Segmentation Methods in Ultrasound Images

Segmentation Methods in Ultrasound Images

Farhang Sahba (Medical Imaging Analyst, Canada)
DOI: 10.4018/978-1-60566-314-2.ch030
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Abstract

Ultrasound imaging now has widespread clinical use. It involves exposing a part of the body to highfrequency sound waves in order to generate images of the inside of the body. Because it is a real-time procedure, the ultrasound images show the movement of the body’s internal structure as well. It is usually a painless medical test and its procedures seem to be safe. Despite recent improvement in the quality of information from an ultrasound device, these images are still a challenging case for segmentation. Thus, there is much interest in understanding how to apply an image segmentation task to ultrasound data and any improvements in this regard are desirable. Many methods have been introduced in existing literature to facilitate more accurate automatic or semi-automatic segmentation of ultrasound images. This chapter is a basic review of the works on ultrasound image segmentation classified by application areas, including segmentation of prostate transrectal ultrasound (TRUS), breast ultrasound, and intravascular ultrasound (IVUS) images.
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Introduction

Among different image modalities, ultrasound imaging is one of the most widely used technologies for the diagnosis and treatment of diseases such as breast and prostate cancer. Ultrasound equipment is less expensive to purchase and maintain than many other imaging systems such as X-ray, computed tomography (CT), or magnetic resonance imaging (MRI). These images are the result of reflection, refraction, and deflection of ultrasound beams from different types of tissue with different acoustic impedances. The detection of the object boundaries in such images is crucial for diagnostic and classification purposes.

However, attenuation, speckle, shadows, and signal dropout can result in missing or diffused boundaries. Also the contrast between areas of interest is often low. These obstacles make segmentation of these images a challenge. Further complications arise when the quality of the image is influenced by the type and particular settings of the machine. Despite these factors, ultrasound imaging still remains an important tool for clinical applications and any effort to improve segmentation of these images is highly desirable. Thus, there is currently an interest in understanding how to apply image segmentation to ultrasound data. Figure 1 demonstrates the basic principle of an ultrasound imaging transducer. Using an ultrasound transducer, a pulse of energy is transmitted into the body along the path shown by line 1. After this beam encounters any surface, including tissue or structures within an organ, a part of the transmitted energy is backscattered along the original trajectory and received by the transducer which now acts as a receiver. These returning waves are converted to electrical signals, amplified, and finally shown. After that, the direction of the transmitted beam changes to attain the data from the next line close to the first one. The ultrasound transducer repeats the same procedure to cover 64-256 lines and makes the entire image (Webb, 2003).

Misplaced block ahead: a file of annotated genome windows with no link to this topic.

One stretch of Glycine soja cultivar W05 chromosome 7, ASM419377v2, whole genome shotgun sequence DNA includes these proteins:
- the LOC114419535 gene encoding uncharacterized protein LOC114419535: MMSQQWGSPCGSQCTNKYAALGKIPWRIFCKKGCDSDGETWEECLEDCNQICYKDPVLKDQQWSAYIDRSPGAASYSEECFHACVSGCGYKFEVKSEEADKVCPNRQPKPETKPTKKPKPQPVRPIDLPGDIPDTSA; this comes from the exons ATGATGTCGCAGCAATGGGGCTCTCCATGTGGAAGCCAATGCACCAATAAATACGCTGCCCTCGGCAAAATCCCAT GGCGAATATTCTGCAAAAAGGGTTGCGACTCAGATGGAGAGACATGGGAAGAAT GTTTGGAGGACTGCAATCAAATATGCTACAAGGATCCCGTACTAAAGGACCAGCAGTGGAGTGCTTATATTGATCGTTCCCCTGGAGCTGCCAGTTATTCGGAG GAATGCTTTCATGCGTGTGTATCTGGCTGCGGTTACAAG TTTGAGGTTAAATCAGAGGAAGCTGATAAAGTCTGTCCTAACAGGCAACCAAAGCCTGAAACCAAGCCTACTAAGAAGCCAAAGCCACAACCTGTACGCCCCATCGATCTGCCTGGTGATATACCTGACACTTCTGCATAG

Figure 1.

The basic principle of an ultrasound imaging transducer (© 2003 IEEE,   Reprinted, with permission from IEEE Press Series in Biomedical Engineering 2003. “Introduction to Biomedical Imaging”, by A. Webb).

This chapter contains an overview of the ideas representing the ultrasound segmentation problem in particular clinical applications.

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Ultrasound Image Segmentation According To Clinical Applications

Based on clinical application, ultrasound image segmentation can be categorized in various groups. In this section, we mention some important methods in each group.

Key Terms in this Chapter

Image Segmentation: This is an important image processing task that partitions the image into meaningful regions.

Prostate Ultrasound: Generation of ultrasound images from the prostate for diagnostic and treatment purposes.

Ultrasound Imaging: This is an ultrasound-based diagnostic imaging technique used for visualizing internal organs and their structures and possible lesions.

Breast Ultrasound: Generation of ultrasound images from the breast for diagnostic and treatment purposes.

Intravascular Ultrasound: This is an ultrasound medical imaging methodology that uses a catheter with a miniaturized ultrasound probe to visualize the inside walls of blood vessels.

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Table of Contents
Preface
Themis P. Exarchos, Athanasios Papadopoulos, Dimitrios I. Fotiadis
Chapter 1
Ioannis Dimou, Michalis Zervakis, David Lowe, Manolis Tsiknakis
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Chapter 2